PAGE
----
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Judge Shira Scheindlin Won't Get To Protest Her Removal From Stop-And-Frisk Case, Court Rules

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FILE - In this Friday, May 17, 2013, file photograph, U.S. District Court Judge Shira Scheindlin speaks during an interview in her federal court chambers, in New York. (AP Photo/Richard Drew) | ASSOCIATED PRESS

NEW YORK (AP) — A federal appeals court refused Wednesday to reconsider its order removing a judge from court cases challenging the New York Police Department's stop-and-frisk policy.

A three-judge panel of the 2nd U.S. Circuit Court of Appeals in Manhattan had removed U.S. District Judge Shira Scheindlin last month, saying she had misapplied a ruling that allowed her to preside over the stop-and-frisk cases and had made statements in media interviews that jeopardized the appearance of judicial objectivity.

Attorney Burt Neuborne filed papers last week, asking the panel to reconsider the order, saying the appeals judges had offended due process by ousting her without letting her defend herself.

On Wednesday, the panel denied Neuborne's request, saying it lacked a procedural basis.

"We know of no precedent suggesting that a district judge has standing before an appellate court to protest reassignment of a case," the judges ruled.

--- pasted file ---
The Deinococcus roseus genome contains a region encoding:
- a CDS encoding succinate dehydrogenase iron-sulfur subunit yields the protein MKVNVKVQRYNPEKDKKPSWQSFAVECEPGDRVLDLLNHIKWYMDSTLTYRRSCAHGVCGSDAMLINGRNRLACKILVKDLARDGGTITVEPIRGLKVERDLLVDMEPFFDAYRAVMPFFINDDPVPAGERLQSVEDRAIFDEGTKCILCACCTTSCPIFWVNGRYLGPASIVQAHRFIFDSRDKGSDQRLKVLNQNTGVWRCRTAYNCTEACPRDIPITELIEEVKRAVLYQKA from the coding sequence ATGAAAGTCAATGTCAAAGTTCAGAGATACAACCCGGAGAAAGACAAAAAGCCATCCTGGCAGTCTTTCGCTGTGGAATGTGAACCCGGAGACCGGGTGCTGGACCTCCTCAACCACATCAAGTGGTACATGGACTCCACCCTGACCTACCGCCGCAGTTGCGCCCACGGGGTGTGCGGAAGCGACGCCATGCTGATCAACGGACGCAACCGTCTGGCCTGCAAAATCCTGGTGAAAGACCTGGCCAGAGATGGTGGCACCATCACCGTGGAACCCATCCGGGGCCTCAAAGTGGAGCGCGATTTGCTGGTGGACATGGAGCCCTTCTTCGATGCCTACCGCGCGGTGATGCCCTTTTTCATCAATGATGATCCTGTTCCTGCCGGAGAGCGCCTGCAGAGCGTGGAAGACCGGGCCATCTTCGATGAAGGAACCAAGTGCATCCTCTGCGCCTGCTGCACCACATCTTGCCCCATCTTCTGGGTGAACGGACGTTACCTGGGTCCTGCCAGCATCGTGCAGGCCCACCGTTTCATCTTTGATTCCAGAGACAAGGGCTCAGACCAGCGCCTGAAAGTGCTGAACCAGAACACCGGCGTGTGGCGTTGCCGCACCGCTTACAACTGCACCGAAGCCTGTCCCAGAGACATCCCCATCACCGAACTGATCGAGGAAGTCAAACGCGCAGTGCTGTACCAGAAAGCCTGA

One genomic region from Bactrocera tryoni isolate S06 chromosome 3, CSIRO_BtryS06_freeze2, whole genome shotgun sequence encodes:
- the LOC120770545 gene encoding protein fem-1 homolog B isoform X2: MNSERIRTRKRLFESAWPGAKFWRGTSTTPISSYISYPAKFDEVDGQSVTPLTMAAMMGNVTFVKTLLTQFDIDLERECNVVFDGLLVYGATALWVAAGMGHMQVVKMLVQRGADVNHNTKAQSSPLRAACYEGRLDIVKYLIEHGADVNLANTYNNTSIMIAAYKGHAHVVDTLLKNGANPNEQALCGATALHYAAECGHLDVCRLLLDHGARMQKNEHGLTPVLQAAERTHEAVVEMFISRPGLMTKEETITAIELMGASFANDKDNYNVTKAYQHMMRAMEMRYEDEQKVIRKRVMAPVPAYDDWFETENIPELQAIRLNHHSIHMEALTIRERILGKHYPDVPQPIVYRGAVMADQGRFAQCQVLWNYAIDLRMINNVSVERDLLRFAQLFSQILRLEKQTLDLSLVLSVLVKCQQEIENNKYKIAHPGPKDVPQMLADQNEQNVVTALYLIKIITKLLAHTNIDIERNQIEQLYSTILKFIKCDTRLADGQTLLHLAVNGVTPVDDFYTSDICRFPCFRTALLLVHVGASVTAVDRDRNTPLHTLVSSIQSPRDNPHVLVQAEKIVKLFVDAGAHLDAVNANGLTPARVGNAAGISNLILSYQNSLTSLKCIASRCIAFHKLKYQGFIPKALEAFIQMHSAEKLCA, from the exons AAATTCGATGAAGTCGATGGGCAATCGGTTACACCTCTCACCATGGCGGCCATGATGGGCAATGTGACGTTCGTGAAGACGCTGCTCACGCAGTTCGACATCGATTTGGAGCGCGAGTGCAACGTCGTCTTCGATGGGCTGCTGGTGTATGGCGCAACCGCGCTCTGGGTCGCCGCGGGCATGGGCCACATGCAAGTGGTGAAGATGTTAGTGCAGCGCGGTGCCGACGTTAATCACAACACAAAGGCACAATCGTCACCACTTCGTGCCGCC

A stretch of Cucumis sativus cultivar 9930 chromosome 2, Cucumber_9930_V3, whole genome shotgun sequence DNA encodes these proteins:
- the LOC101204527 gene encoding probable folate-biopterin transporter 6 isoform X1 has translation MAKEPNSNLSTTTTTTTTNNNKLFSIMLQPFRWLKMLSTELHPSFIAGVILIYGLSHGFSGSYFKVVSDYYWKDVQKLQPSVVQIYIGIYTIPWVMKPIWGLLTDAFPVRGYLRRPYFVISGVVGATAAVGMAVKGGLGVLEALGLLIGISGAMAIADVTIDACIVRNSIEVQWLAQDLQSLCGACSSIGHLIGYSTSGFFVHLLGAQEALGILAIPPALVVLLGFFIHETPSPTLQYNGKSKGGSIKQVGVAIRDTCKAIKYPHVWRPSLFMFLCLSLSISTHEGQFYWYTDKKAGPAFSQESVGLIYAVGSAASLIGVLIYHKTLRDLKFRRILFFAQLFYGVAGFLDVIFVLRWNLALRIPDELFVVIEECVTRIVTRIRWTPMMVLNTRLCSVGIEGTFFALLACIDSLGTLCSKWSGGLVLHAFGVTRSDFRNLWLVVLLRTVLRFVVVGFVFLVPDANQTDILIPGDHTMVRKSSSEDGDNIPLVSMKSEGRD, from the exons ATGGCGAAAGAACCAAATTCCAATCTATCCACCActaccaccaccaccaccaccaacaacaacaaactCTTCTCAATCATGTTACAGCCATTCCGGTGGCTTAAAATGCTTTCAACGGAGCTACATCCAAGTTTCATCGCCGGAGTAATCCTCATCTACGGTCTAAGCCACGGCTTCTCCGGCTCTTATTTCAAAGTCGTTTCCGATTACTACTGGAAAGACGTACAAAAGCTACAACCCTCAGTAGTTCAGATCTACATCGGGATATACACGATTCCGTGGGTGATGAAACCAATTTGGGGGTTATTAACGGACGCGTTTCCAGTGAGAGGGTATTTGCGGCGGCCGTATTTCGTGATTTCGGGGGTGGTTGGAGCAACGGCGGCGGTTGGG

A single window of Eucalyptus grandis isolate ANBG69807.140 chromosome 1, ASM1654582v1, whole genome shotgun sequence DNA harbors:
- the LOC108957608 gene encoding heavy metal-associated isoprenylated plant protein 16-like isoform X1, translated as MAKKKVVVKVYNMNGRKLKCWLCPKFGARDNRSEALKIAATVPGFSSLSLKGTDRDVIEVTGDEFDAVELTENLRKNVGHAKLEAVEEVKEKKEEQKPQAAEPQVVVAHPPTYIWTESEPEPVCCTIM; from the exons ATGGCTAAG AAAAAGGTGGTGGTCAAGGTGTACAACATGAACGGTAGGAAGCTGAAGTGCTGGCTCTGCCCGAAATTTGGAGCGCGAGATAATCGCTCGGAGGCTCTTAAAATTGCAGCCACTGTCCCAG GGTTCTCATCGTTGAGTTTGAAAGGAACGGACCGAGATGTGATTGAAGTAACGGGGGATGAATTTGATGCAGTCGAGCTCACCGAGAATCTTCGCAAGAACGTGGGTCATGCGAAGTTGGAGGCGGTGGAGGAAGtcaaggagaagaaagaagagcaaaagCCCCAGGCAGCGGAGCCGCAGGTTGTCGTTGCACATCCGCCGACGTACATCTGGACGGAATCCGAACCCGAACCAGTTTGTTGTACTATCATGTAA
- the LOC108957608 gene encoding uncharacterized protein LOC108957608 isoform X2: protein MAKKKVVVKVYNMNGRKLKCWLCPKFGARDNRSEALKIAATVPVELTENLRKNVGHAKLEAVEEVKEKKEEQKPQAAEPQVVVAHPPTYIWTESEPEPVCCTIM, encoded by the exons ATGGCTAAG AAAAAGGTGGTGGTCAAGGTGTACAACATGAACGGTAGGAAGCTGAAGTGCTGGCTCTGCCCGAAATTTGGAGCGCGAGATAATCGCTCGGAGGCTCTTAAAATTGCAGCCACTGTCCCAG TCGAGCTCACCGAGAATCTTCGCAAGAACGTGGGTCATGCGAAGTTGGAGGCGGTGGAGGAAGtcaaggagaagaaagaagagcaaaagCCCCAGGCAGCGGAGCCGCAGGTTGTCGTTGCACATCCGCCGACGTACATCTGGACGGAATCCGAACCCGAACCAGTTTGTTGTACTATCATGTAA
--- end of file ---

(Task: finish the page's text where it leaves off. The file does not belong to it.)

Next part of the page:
The decision said "the cases were reassigned not because of any judicial misconduct or ethical lapse on the part of Judge Scheindlin — as to which we have expressly made no finding — but solely" because of conduct codes that said judges should not be part of a proceeding in which "impartiality might reasonably be questioned."

Scheindlin ruled in August that police officers sometimes carried out stop-and-frisk unconstitutionally by discriminating against minorities.

City lawyer Michael Cardozo said the ruling removing Scheindlin was correct.

"The Second Circuit clearly explained how the judge's comments compromised the appearance of impartiality and required reassignment to a different district judge," Cardozo said in a statement released Wednesday.

Stop and frisk is a tactic that lets police question people when there is reasonable suspicion that a crime is about to occur or has occurred. It has been around for decades, but its use grew dramatically under Mayor Michael Bloomberg's administration to an all-time high in 2011 of 684,330 stops, mostly of black and Hispanic men.

Scheindlin concluded the city violated the civil rights of tens of thousands of blacks and Hispanics by disproportionately stopping, questioning and sometimes frisking them. She assigned a monitor to help the police department change its policy and training programs on the tactic.

After being removed, Scheindlin issued a statement saying she had properly presided over the cases because they were related to a previous case she had heard. She also consented to interviews under the condition that she wouldn't comment on an ongoing case.

"And I did not," she said.

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